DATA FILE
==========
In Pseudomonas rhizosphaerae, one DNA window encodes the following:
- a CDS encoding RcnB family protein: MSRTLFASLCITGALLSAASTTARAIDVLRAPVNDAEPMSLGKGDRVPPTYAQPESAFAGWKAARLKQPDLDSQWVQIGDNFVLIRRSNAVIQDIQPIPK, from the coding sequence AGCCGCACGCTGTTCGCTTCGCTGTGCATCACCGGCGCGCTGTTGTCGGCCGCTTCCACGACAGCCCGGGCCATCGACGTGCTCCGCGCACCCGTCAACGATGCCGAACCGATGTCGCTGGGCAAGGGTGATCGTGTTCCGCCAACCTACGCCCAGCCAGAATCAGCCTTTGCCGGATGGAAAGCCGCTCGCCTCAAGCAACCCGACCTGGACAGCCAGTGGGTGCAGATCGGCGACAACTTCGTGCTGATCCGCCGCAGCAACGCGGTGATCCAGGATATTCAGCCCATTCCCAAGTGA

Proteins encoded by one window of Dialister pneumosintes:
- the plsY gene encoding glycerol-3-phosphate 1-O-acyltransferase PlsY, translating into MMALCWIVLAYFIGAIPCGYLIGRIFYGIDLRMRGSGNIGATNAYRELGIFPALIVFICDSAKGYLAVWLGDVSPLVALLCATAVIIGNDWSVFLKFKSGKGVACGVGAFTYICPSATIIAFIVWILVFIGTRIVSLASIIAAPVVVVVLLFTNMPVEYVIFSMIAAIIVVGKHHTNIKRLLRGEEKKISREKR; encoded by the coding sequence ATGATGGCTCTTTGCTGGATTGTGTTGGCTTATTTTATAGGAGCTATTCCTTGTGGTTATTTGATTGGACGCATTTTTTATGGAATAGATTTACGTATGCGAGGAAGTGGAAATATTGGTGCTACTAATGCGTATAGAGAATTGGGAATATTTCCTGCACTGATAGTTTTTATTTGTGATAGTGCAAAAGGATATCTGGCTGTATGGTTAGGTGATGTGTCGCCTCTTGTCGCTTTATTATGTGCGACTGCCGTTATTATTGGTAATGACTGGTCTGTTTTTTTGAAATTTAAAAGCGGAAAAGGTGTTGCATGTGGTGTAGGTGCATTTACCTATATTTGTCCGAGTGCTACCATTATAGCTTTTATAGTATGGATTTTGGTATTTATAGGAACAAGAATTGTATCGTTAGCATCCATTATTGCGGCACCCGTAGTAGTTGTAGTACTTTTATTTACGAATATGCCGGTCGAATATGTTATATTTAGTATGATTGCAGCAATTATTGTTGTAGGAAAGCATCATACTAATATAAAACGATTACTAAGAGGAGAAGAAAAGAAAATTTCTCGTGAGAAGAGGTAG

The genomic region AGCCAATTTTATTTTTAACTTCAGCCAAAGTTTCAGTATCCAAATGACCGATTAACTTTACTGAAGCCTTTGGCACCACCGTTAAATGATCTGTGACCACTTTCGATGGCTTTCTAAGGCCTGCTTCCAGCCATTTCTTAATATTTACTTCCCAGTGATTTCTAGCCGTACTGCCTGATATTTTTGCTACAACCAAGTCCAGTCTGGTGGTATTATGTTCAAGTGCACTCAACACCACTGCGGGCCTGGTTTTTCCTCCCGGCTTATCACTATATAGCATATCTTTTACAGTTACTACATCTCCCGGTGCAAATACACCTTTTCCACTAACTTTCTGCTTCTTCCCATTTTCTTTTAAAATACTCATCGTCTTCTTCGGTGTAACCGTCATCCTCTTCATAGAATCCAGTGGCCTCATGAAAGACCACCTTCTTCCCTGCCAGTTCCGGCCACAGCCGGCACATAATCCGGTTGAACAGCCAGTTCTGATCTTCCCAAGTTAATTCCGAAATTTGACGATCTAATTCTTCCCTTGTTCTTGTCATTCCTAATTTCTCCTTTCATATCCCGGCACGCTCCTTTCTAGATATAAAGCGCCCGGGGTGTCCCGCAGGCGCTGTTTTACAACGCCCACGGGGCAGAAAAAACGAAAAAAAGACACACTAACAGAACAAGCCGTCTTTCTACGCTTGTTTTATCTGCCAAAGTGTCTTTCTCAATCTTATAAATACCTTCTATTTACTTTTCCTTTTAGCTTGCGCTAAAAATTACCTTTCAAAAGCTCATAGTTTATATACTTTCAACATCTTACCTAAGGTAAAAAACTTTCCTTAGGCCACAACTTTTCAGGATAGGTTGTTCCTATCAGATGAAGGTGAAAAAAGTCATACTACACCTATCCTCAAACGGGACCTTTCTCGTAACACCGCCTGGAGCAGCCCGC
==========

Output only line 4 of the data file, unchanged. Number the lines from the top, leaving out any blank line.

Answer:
- the plsY gene encoding glycerol-3-phosphate 1-O-acyltransferase PlsY, translating into MMALCWIVLAYFIGAIPCGYLIGRIFYGIDLRMRGSGNIGATNAYRELGIFPALIVFICDSAKGYLAVWLGDVSPLVALLCATAVIIGNDWSVFLKFKSGKGVACGVGAFTYICPSATIIAFIVWILVFIGTRIVSLASIIAAPVVVVVLLFTNMPVEYVIFSMIAAIIVVGKHHTNIKRLLRGEEKKISREKR; encoded by the coding sequence ATGATGGCTCTTTGCTGGATTGTGTTGGCTTATTTTATAGGAGCTATTCCTTGTGGTTATTTGATTGGACGCATTTTTTATGGAATAGATTTACGTATGCGAGGAAGTGGAAATATTGGTGCTACTAATGCGTATAGAGAATTGGGAATATTTCCTGCACTGATAGTTTTTATTTGTGATAGTGCAAAAGGATATCTGGCTGTATGGTTAGGTGATGTGTCGCCTCTTGTCGCTTTATTATGTGCGACTGCCGTTATTATTGGTAATGACTGGTCTGTTTTTTTGAAATTTAAAAGCGGAAAAGGTGTTGCATGTGGTGTAGGTGCATTTACCTATATTTGTCCGAGTGCTACCATTATAGCTTTTATAGTATGGATTTTGGTATTTATAGGAACAAGAATTGTATCGTTAGCATCCATTATTGCGGCACCCGTAGTAGTTGTAGTACTTTTATTTACGAATATGCCGGTCGAATATGTTATATTTAGTATGATTGCAGCAATTATTGTTGTAGGAAAGCATCATACTAATATAAAACGATTACTAAGAGGAGAAGAAAAGAAAATTTCTCGTGAGAAGAGGTAG